I published this last year in the Huffington Post on September 24, 2012, and it got such a strong response, I’m reposting it. Also I’m under the gun for two major book projects and two freelance assignments all due at once for some reason, not to mention sundry book promo interviews; I guess summer is over and fall is officially here. Sigh.—M.R. The Importance of Food? I’ve been thinking about this a lot lately, and not least of all because I’ve always strived to distance myself from the pigeonhole called “food writer.” Food is important, obviously. If we don’t have it, we die. Writing about something so important should need no justification. And yet if I were called, say, an “environmental journalist,” wouldn’t that sound somehow more substantial, more serious than being a “food writer”? Read On »

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It made so much sense the second I read it. One of those “of course!” moments. It was, not atypically, while reading Michael Pollan in his NYTimes magazine story a few years ago about how no one cooks anymore (really?). Certainly in the 1980s and 1990s most of the country relied on reheating already-cooked food for their meals. And perhaps as a result, at least in part, we became a grossly obese country where seemingly the only people who dieted were the people who were already thin, and the rest made increasingly bizarre, unsustainable stabs at it. A physically sick country, a confused country—don’t get me started. The “of course” moment. It didn’t come from Pollan, but rather from a researcher he interviewed, Harry Balzer, who works for the market research behemoth NPD, and studies all kinds of Read On »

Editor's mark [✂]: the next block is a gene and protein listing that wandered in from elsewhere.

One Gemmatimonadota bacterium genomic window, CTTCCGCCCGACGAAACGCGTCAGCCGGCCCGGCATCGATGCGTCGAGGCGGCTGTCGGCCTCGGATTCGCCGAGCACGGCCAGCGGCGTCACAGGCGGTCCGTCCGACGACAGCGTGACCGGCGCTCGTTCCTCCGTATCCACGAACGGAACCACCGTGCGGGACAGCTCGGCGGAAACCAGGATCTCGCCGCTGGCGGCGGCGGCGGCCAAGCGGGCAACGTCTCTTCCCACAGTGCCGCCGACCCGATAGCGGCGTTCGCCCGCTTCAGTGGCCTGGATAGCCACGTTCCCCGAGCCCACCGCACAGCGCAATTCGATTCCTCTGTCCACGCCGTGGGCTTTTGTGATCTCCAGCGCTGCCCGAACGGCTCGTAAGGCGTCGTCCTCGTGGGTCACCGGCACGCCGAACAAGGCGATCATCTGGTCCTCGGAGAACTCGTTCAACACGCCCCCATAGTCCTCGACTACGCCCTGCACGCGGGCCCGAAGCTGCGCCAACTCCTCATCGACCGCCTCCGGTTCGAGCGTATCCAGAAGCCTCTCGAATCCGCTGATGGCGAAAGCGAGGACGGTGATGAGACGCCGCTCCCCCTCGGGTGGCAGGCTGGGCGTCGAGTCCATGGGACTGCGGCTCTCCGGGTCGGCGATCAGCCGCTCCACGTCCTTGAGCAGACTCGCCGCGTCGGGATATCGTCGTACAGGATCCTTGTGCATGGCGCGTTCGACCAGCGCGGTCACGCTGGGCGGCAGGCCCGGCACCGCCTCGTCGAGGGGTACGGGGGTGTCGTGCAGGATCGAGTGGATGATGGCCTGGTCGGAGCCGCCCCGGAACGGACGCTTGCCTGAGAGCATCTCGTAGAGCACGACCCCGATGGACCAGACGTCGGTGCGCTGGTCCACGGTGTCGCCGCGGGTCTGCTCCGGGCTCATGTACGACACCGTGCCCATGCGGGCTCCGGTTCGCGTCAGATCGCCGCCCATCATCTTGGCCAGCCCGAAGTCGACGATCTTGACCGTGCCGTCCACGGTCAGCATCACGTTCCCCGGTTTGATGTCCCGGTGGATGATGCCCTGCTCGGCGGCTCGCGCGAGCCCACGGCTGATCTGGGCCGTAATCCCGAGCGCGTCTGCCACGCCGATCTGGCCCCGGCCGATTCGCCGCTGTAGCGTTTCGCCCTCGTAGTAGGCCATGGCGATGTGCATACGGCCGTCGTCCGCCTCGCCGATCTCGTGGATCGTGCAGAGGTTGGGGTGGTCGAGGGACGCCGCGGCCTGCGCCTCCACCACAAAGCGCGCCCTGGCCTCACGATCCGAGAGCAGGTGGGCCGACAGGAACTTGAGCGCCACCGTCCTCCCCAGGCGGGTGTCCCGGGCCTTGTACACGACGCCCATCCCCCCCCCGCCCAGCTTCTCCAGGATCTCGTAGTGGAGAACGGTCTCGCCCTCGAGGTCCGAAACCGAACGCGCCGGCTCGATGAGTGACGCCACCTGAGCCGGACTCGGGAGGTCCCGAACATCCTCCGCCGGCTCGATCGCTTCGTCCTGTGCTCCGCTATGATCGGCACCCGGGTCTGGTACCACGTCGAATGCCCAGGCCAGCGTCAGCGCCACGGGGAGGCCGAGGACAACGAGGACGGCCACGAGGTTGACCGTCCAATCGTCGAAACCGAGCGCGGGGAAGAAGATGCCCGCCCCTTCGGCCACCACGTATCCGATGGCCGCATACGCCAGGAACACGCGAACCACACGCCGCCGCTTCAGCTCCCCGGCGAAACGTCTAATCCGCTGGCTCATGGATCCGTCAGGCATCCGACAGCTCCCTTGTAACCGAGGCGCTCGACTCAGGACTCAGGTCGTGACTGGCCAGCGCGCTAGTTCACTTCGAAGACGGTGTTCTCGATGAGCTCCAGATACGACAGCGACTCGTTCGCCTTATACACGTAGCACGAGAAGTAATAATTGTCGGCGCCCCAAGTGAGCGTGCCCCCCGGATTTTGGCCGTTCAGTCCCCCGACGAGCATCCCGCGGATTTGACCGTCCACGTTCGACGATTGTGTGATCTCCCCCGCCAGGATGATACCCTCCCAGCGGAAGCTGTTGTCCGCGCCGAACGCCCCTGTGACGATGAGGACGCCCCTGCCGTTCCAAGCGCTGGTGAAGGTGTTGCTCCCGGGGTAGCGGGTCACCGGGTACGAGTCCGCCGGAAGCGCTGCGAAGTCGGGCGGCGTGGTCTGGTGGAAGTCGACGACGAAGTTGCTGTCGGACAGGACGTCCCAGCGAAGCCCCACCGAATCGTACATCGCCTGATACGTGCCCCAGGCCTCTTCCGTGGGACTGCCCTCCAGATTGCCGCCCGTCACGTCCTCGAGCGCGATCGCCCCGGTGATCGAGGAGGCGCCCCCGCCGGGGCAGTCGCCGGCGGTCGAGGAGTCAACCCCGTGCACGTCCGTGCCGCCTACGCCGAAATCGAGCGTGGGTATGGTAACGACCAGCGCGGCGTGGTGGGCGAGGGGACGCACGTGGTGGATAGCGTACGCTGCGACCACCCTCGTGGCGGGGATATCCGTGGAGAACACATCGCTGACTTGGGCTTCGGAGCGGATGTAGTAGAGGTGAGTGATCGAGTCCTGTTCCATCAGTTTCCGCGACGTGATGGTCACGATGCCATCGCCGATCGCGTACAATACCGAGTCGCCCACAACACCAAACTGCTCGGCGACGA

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Tracy Jones, executive director of the AIDS Taskforce of Greater Cleveland. Photos by Donna Turner Ruhlman. October 14, 2012, Cleveland Heights—I’ve just walked home from a brunch held by a neighbor, and now friend, Susan Zull, to benefit the AIDS Taskforce of Greater Cleveland. In 2000, I lost one of my closest friends, Rusty King, who was my news-writing mentor and advocate when he was a copy editor on the National desk at the New York Times and I was a little scut copyboy most editors didn’t see unless they shouted “COPY!” (Rusty’s fellow copy editors, @FromCarl and @EricAsimov, were also there and were wonderful to us urchins as well—thank you, guys! And where is Jeanne Pinder, who was on Foreign, and on whom I had a crush?) So that’s why I was in a Read On »

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As I’ve said before, the best things happen when you get carried away.  Two people who share this view are Diane Cu and Todd Porter, photographers and filmakers, aka whiteonricecouple.  Two weeks ago, at the BlogHer food conference in San Farancisco, they asked to film me talking, I’m still not sure why.  Diane said she wanted to film me thinking. I thought that was going to be kind of difficult. I’d just come from the concluding keynote panel with glutenfreegirl and orangette, two people I really admire, and had a few minutes before heading to a bacon curing demo orchestrated by Elise.   I’ve got no excuses other than the six cups of coffee before the panel. The book of which I speak, is Catching Fire: How Cooking Made Us Human, by Harvard Anthropologist Richard Wrangham. Read On »

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